Casey Briggs, 24, works on the "necker" machine, which tapers the bottle's shoulders like a wine bottle shape. That gives the bottles a smoother pour compared to a squared off neck that chugs and splatters when it pours.
While there's almost a 30-year difference between Eddy and Briggs, they find common ground talking about a shared past. Briggs was a gunner on an Abrams tank. Eddy and Briggs talk about seeing Saddam Hussein's palaces and their hard-core military training. Briggs, now National Guard drill instructor, often challenges colleagues to pushups when things go wrong on the assembly line.
As he prepares the line for the next round of tubes to be finished in the necker, Briggs says the job gives him a chance to move from being in war to civilian life
"I can talk about my military experience here," Briggs says, even as it helps him to set aside money to go to college to study business or law or maybe become a paramedic.
Chapter Three: Building A Better Bottle
Andis and Clark know that while hiring veterans and even doing things right environmentally was important to them, those things weren't necessarily going to help them sell $25 bottles.
There's enormous competition not only from other bottle makers -- many of them operating overseas at a lower cost -- but from the inertia of consumers. It's easier to buy a plastic bottle for a couple of bucks than carry a costlier aluminum bottle around with you all the time.
So they worked with an engineer and two dozen local women to figure out what worked and what didn't when it came to the bottles already on the market.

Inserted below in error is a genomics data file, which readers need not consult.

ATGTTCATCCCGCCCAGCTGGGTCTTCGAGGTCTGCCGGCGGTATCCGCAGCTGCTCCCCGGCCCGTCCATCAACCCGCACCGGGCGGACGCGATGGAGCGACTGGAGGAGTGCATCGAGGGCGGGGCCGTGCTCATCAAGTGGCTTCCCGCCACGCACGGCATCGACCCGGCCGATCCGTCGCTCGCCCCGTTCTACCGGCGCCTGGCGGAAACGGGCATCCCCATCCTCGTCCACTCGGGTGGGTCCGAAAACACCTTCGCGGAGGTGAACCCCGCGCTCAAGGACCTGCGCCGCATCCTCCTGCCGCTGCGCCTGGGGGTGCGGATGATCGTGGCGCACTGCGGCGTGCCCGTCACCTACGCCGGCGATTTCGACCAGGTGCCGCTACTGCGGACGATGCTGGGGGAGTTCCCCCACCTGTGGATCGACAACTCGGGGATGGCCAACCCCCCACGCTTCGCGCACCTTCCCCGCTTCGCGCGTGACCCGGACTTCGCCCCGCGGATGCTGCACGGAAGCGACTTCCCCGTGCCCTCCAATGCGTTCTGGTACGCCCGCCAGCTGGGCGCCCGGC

One thing the women hated: lipstick sticking to the threads used to seal a cap to a bottle. While the issue was gender-specific, it makes sense for anyone who has tried to clean a bottle's screw top.
Andis devised a locking top called an "outsert." The patented closure has three micro-studs -- small knobs on a ring that fits around the wide mouth and smooth lip of the bottle. The studs fit into tracks on the lids and close with a single quarter-turn click. And it's easy to clean.
Another unique Liberty feature is the powder that coats the inside of its bottles. Besides keeping the water in the bottles clean, the layer also prevents any metal taste from leaching into the water.
But it might be the cylindrical printer that makes a Liberty bottle more than just another vessel.
Most aluminum water bottles are serviceable -- and silver-colored. But with the printer, Liberty can put any artwork on a bottle and even layer on textures -- think topographic lines of a National Park map or the planets, stars, and moons of the Milky Way.
Chris Pursley, the lead print technician who grew up on a farm not far from the factory, has pushed the cylindrical digital printer to its limits to paint the bottles faster and with more innovative designs. A few months ago, it took four minutes to print a bottle, now it takes Pursley less than a minute.
The innovation has made Liberty bottles hot commodities at stores like Whole Foods Market and Nordstrom, with 65 percent of Liberty Bottleworks' business coming from painted bottles. The company's art department is in constant motion rendering workable files from email attachments and even cocktail napkins sent in by customers.
One of Liberty's most popular bottles features art inspired by its mascot, Sasquatch, an elusive creature said to inhabit the woods of the Pacific Northwest. Clark sees that elusive quality in American manufacturing: "I wanted something to represent us, that when people saw it they would be reminded to hope, believe. To think the impossible is possible."